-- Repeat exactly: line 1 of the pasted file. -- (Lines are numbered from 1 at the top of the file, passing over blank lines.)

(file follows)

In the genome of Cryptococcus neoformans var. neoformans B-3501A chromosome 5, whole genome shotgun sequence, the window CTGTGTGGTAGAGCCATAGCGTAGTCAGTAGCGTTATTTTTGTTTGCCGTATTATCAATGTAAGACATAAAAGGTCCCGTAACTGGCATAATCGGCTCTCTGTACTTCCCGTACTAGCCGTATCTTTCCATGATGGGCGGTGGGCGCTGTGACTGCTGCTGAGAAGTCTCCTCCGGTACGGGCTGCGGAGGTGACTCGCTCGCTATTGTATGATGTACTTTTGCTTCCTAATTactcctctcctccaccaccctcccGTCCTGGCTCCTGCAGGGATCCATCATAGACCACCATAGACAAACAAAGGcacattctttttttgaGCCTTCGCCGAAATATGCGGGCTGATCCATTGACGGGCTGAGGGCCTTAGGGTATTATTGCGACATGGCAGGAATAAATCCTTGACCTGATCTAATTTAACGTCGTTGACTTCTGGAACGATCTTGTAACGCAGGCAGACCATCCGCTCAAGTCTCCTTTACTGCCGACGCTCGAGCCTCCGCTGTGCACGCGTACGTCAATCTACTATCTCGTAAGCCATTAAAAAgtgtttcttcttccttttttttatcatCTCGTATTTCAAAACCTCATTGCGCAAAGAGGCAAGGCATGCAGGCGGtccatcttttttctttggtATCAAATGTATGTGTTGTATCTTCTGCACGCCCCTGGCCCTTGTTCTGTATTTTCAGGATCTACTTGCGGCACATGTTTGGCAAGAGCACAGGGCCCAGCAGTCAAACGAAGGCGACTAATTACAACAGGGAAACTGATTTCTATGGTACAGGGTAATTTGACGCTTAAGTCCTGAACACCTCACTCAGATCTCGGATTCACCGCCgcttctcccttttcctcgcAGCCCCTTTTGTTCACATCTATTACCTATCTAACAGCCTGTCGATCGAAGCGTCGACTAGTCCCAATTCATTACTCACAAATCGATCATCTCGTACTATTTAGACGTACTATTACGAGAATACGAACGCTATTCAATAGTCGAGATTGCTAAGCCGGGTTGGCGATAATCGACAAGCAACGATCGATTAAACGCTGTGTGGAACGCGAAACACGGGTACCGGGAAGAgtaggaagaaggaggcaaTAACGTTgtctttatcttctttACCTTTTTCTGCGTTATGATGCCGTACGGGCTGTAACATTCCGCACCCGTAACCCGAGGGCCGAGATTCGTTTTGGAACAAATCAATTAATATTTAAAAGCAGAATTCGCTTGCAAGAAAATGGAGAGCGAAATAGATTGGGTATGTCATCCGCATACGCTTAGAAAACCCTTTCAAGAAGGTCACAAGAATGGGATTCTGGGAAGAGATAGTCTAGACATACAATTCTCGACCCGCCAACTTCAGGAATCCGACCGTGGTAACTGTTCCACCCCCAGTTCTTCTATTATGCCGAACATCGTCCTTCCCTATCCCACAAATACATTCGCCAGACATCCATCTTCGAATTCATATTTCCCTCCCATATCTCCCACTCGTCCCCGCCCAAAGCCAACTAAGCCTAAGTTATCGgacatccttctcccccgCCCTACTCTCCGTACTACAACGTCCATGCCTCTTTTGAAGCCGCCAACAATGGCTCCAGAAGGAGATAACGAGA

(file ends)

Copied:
In the genome of Cryptococcus neoformans var. neoformans B-3501A chromosome 5, whole genome shotgun sequence, the window CTGTGTGGTAGAGCCATAGCGTAGTCAGTAGCGTTATTTTTGTTTGCCGTATTATCAATGTAAGACATAAAAGGTCCCGTAACTGGCATAATCGGCTCTCTGTACTTCCCGTACTAGCCGTATCTTTCCATGATGGGCGGTGGGCGCTGTGACTGCTGCTGAGAAGTCTCCTCCGGTACGGGCTGCGGAGGTGACTCGCTCGCTATTGTATGATGTACTTTTGCTTCCTAATTactcctctcctccaccaccctcccGTCCTGGCTCCTGCAGGGATCCATCATAGACCACCATAGACAAACAAAGGcacattctttttttgaGCCTTCGCCGAAATATGCGGGCTGATCCATTGACGGGCTGAGGGCCTTAGGGTATTATTGCGACATGGCAGGAATAAATCCTTGACCTGATCTAATTTAACGTCGTTGACTTCTGGAACGATCTTGTAACGCAGGCAGACCATCCGCTCAAGTCTCCTTTACTGCCGACGCTCGAGCCTCCGCTGTGCACGCGTACGTCAATCTACTATCTCGTAAGCCATTAAAAAgtgtttcttcttccttttttttatcatCTCGTATTTCAAAACCTCATTGCGCAAAGAGGCAAGGCATGCAGGCGGtccatcttttttctttggtATCAAATGTATGTGTTGTATCTTCTGCACGCCCCTGGCCCTTGTTCTGTATTTTCAGGATCTACTTGCGGCACATGTTTGGCAAGAGCACAGGGCCCAGCAGTCAAACGAAGGCGACTAATTACAACAGGGAAACTGATTTCTATGGTACAGGGTAATTTGACGCTTAAGTCCTGAACACCTCACTCAGATCTCGGATTCACCGCCgcttctcccttttcctcgcAGCCCCTTTTGTTCACATCTATTACCTATCTAACAGCCTGTCGATCGAAGCGTCGACTAGTCCCAATTCATTACTCACAAATCGATCATCTCGTACTATTTAGACGTACTATTACGAGAATACGAACGCTATTCAATAGTCGAGATTGCTAAGCCGGGTTGGCGATAATCGACAAGCAACGATCGATTAAACGCTGTGTGGAACGCGAAACACGGGTACCGGGAAGAgtaggaagaaggaggcaaTAACGTTgtctttatcttctttACCTTTTTCTGCGTTATGATGCCGTACGGGCTGTAACATTCCGCACCCGTAACCCGAGGGCCGAGATTCGTTTTGGAACAAATCAATTAATATTTAAAAGCAGAATTCGCTTGCAAGAAAATGGAGAGCGAAATAGATTGGGTATGTCATCCGCATACGCTTAGAAAACCCTTTCAAGAAGGTCACAAGAATGGGATTCTGGGAAGAGATAGTCTAGACATACAATTCTCGACCCGCCAACTTCAGGAATCCGACCGTGGTAACTGTTCCACCCCCAGTTCTTCTATTATGCCGAACATCGTCCTTCCCTATCCCACAAATACATTCGCCAGACATCCATCTTCGAATTCATATTTCCCTCCCATATCTCCCACTCGTCCCCGCCCAAAGCCAACTAAGCCTAAGTTATCGgacatccttctcccccgCCCTACTCTCCGTACTACAACGTCCATGCCTCTTTTGAAGCCGCCAACAATGGCTCCAGAAGGAGATAACGAGA